Copyright (C) 2012 SCRT. All Rights Reserved
Caring for Historic Railway Buildings along the Line
The Settle and Carlisle
News & Events
Registered Charity No 702724
All images on this website are courtesy of the SCRT, Tony Freschini, Geoff Bounds, Martin Firth and Andrew & Rachel Griffiths of ImageRail
Copyright (C) 2010
Registered Charity No 702724
The Trust is still looking for donations and sponsorship for the
Ribblehead project, one part of which is the Stationmaster's House.
If you can help please use this link (right), to donate, thankyou.
The Settle and Carlisle Railway Trust has been handed a prestigious industry accolade at the 2014 National Railway Heritage Awards ceremony.
Our restoration of the Station Master’s House at Ribblehead was announced
as the winner in the Railway Heritage
Trust Conservation category, after being shortlisted from scores of entrants from across the UK and Ireland.
Winner at the 2014 National Railway Heritage Awards!
The Station Master’s House has been restored from a derelict shell to a high
quality holiday let.
Now celebrating its thirty-fifth year, the annual National Railway Heritage Awards - the ‘Oscars’ of the sector – recognise projects of excellence ranging from pioneering achievements of national institutions to those crafted with limited resources and budget, or those championing sustainability. The National Railway Heritage Awards
are judged by a panel drawn from the architectural, academic and heritage sectors.
Jon Blythe, General Manager of the SCRT, said: “We are delighted to win this award and receive the recognition from our peers in the railway heritage sector. It’s particularly gratifying as we are a very small team and this award is a testament to the way that the Trust and industry partners and supporters have worked together to transform what was an isolated virtually derelict building into a high quality holiday let. It is really encouraging
to see so many smaller projects being recognised, which demonstrates the inventiveness that is alive in the railway heritage sector across the country.”
The award was presented by the Commissioner for Transport in London,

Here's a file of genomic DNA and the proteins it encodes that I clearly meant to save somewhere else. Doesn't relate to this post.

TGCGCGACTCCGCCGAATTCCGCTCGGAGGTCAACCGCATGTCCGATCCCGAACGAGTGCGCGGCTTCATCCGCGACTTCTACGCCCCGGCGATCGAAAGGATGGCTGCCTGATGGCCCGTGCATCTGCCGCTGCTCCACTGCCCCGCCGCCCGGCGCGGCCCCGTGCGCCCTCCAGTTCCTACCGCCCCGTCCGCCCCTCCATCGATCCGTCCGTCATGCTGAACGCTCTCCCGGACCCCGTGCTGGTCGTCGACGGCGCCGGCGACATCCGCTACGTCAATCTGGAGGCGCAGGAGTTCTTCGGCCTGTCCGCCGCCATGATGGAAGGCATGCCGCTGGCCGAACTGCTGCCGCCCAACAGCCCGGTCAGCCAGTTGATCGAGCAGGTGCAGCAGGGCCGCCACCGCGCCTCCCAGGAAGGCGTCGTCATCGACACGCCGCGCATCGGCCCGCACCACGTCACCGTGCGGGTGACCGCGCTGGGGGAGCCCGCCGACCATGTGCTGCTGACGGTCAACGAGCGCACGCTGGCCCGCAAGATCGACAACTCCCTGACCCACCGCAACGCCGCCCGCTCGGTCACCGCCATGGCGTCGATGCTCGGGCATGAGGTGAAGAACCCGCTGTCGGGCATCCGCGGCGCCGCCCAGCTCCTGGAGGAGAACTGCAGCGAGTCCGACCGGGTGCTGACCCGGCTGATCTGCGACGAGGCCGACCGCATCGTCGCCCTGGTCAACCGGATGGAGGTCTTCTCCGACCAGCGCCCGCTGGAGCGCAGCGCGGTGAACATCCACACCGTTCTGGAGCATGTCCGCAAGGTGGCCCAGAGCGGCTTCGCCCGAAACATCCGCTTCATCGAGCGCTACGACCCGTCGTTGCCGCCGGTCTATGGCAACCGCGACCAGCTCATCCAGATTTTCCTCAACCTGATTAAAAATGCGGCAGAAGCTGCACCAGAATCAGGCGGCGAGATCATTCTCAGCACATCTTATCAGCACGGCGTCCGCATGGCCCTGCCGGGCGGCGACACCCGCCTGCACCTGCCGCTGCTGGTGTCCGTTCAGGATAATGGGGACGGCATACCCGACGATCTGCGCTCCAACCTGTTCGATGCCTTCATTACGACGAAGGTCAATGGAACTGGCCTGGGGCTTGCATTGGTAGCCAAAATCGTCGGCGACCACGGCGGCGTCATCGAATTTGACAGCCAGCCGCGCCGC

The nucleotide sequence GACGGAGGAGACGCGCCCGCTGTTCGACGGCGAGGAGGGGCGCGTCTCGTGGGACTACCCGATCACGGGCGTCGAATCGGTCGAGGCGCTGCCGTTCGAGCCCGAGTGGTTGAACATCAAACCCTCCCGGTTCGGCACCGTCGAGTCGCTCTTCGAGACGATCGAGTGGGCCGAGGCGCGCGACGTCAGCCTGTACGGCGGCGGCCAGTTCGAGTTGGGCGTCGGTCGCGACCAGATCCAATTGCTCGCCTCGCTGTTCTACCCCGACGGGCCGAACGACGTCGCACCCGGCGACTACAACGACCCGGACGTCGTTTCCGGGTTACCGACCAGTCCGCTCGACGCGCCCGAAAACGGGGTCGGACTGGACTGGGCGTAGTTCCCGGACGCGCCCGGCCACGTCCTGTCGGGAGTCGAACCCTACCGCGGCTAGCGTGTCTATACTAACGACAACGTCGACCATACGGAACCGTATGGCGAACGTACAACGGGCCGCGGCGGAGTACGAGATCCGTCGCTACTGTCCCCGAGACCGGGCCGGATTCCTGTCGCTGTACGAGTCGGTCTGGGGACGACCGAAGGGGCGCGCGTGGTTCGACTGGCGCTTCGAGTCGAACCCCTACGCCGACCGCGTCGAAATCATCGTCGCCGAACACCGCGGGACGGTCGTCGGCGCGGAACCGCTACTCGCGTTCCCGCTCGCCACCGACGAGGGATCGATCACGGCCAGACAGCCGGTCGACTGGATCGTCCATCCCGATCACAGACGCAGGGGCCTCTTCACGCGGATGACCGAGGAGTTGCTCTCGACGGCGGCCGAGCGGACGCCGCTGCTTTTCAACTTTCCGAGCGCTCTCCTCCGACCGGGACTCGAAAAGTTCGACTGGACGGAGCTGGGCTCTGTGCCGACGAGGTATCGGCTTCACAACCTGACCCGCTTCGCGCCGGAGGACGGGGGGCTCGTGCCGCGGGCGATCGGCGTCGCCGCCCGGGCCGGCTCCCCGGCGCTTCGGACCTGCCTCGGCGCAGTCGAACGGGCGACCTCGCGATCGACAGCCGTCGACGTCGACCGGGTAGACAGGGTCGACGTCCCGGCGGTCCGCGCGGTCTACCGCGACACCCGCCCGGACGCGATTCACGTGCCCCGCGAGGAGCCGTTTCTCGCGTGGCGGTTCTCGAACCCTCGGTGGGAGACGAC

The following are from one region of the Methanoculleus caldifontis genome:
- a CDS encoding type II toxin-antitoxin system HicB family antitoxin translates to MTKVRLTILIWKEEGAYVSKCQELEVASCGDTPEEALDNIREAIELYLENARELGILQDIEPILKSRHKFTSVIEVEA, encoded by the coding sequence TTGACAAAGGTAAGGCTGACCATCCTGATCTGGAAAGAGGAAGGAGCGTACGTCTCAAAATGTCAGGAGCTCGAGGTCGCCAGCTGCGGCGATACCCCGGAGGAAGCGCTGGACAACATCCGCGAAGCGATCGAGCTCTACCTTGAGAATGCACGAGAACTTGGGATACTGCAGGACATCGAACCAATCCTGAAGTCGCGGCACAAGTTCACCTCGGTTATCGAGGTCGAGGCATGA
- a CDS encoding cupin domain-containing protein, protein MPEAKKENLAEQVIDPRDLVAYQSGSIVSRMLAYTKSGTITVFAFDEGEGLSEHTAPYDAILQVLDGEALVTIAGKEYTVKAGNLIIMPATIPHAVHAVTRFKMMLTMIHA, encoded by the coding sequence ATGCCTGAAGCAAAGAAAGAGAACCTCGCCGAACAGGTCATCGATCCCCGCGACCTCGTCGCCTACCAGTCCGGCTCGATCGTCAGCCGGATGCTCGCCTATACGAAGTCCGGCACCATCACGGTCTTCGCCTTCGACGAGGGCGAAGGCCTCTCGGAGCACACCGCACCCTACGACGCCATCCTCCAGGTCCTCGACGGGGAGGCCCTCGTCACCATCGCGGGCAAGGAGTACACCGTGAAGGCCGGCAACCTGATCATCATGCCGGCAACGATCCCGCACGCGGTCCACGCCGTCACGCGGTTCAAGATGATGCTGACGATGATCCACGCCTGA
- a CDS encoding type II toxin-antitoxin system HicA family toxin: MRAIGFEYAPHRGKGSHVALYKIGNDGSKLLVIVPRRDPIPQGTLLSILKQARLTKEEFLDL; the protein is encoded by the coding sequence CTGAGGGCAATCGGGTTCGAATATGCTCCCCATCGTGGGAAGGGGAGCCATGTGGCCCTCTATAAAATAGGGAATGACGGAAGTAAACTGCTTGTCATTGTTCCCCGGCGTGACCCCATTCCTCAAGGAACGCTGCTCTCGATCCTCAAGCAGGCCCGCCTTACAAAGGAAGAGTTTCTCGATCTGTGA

Sir Peter Hendy at a ceremony on Wednesday 3 December at the Merchant Taylor’s Hall in Central London.
Jon Blythe - General Manager seen here with the award.
Railways have an enormous impact on our lives. A recent BBC programme claimed that railways made a bigger impact than the Internet. So it is important to record the story of our railways. That is why we are creating an archive of material about the Settle Carlisle Line. We have recently moved all our archives, and collection of small objects, to our own room at The Folly in Settle. We plan to put as much material as possible on-line.
Our History. Our Archives.
We have just launched the Directory of Resources created by Nigel Mussett. This is a comprehensive listing of material about the Line including books, poetry, art as well as more obvious factual information. There is a separate list of images. You can view a pdf of the Directory and a sepearte pdf of images. In future we plan to put a full catalogue of all our archives on-line.
We are having open days at The Folly when you can come and see the material we have. Do come along between 11 and 4 on any of these Saturdays: 3rd September, 1st October and 5th November.
Railway archives are held by the National Railway Museum in York and The National Archives at Kew. But many other organisations also hold archives. For example the Midland Railway Society has the biggest collection of material on the Midland Railway in Derby. Our focus is the period from the saving of the line in 1989 to the present day.
History starts today. By tomorrow, what happened today is history. So it is important to collect material today that tells the story of the Settle Carlisle Railway for future generations. For example, we are recording the buildings and the lineside equipment that is fast disappearing as our railways are modernized. You can find the Settle Carlisle Railway Conservation Area project, led by Mark Harvey
The word ‘archive’ conjures up an image of dusty boxes on shelves. We do have boxes, and we do have shelves, but they are not dusty and they contain stories about real people who built the railway (including the navvies) and who worked on the railway (the railway companies kept very detailed records, a joy for family historians). Our aim is to bring these stories to life, and make them accessible.
If you have any questions about our archives, or material you would like to loan or donate, or if you want to get involved, then please email us:
Chairman, Collections & Archives Committee